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eigma / Remote Controlled Fan Timer


The beginning of this project must date back to the summer of 2018. Montreal, Canada absolutely blooms in the summer but also sees at least a few weeks of sweltering hot humid days and nights. We don’t have an air conditioning unit, but we do have a ceiling fan in the bedroom, which we tend to turn on at night before going to bed… and consistently forget to turn off in the morning before going to work. Come home hours later to find the fan has been dutifully spinning all day. We appreciate its service at night so much that we consider it should have a break during the day. Of course, no one should have to actually remember to turn off the fan in the morning; this task is the bread and butter of a programmable timer, and a tantalizing home automation project!

The fan is not my property, and as such is out of limits for any physical tampering, up to and including “rig a Raspberry Pi to the damn thing”. Luckily though, it is also remote controlled, but by an unusual remote, since it is a radio remote, rather than infrared as you might expect.

The Remote (September 2018)

The remote control in question

The back of the remote does reveal some information:

The FCC filing is quite helpful, suggesting an operating frequency of 299.6 MHz (this turned out to be… approximate), offering a schematic diagram of the entire remote (encoder chip + simple RF transmitter), as well as the code table for each remote function button (light toggle, fan off, etc.)

The encoder chip is a fairly common and simple PT2262 compatible - 12 pulse-position modulation bits. Nothing fancy like rotating codes.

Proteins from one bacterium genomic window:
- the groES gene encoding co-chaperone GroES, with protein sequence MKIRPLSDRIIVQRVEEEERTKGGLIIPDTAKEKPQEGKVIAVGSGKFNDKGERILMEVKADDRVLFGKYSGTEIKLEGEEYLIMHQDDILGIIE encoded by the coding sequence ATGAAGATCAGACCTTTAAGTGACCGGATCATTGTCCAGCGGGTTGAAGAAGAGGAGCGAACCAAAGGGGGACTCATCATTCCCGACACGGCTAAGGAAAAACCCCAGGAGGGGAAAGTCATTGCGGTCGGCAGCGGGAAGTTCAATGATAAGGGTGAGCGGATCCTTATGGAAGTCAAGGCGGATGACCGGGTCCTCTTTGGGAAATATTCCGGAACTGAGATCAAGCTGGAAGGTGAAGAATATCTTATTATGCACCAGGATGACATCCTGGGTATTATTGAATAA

The real operating frequency turned out to be closer to 304 MHz. A friend suggests that the receiver is probably a simple design that tolerates a range of frequencies.

Spectrum analyzer view of remote

Option 1: Purchase a Second Remote and Modify It

The model number (“BCF-0019X2”) surfaces a few Amazon and eBay product pages, but all “unavailable” products. Unfortunately buying and modifying a working remote does not seem to be an option. Anyway retail prices appear to be around $25 USD, plus $10 or so for shipping, which felt like a bit much for this project, especially knowing the actual parts inside the remote (which must have added up to barely $1).

Option 2: Off-the-shelf Transmitter Module

While 315 MHz modules appear to be relatively easy to obtain (, this is not the right frequency! Also, the 315 MHz modules tend to use SAW resonators which are manufactured for a specific frequency, so they cannot be easily modified to change the frequency.

Option 3: Off-the-shelf Transmitter Chip

Maxim offers a range of integrated RF components, such as the MAX1472 300MHz-to-450MHz Low-Power, Crystal-Based ASK Transmitter. This would offer a very reasonable price ($1.73) and (as far as I understand) excellent reliability, due to the PLL design. However, it only comes in surface mount package which are difficult to work with and requires a few other external components including a very specific crystal (1/32 of the output frequency, 9.375 MHz), which would probably be difficult to come by.

Option 4: Off-the-shelf Transceiver Board (May 2019)

After further research, I stumbled on the Semtech SX1276 137 MHz to 1020 MHz Long Range Low Power Transceiver. It’s designed to support a neat recent long-range communication technology called LoRa which promises kilobit per second data rate over several kilometers. That part wasn’t the point here though, rather the SX1276’s frequency synthesizer which appeared to cover several bands: